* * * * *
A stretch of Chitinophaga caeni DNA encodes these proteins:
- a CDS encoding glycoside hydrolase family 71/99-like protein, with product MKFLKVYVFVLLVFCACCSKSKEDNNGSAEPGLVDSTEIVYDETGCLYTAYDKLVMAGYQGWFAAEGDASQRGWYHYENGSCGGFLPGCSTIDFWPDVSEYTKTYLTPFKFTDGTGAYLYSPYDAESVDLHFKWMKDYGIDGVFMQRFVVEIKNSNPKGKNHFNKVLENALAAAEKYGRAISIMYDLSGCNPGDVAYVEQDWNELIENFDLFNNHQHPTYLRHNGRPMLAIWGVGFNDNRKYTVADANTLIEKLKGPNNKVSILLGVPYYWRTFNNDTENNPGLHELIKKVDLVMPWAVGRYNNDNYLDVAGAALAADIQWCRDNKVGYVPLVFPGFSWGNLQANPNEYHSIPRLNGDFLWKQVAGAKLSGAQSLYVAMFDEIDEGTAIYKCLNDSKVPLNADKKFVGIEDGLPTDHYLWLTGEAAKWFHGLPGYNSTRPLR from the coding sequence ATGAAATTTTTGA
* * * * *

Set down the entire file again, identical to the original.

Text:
A stretch of Chitinophaga caeni DNA encodes these proteins:
- a CDS encoding glycoside hydrolase family 71/99-like protein, with product MKFLKVYVFVLLVFCACCSKSKEDNNGSAEPGLVDSTEIVYDETGCLYTAYDKLVMAGYQGWFAAEGDASQRGWYHYENGSCGGFLPGCSTIDFWPDVSEYTKTYLTPFKFTDGTGAYLYSPYDAESVDLHFKWMKDYGIDGVFMQRFVVEIKNSNPKGKNHFNKVLENALAAAEKYGRAISIMYDLSGCNPGDVAYVEQDWNELIENFDLFNNHQHPTYLRHNGRPMLAIWGVGFNDNRKYTVADANTLIEKLKGPNNKVSILLGVPYYWRTFNNDTENNPGLHELIKKVDLVMPWAVGRYNNDNYLDVAGAALAADIQWCRDNKVGYVPLVFPGFSWGNLQANPNEYHSIPRLNGDFLWKQVAGAKLSGAQSLYVAMFDEIDEGTAIYKCLNDSKVPLNADKKFVGIEDGLPTDHYLWLTGEAAKWFHGLPGYNSTRPLR from the coding sequence ATGAAATTTTTGA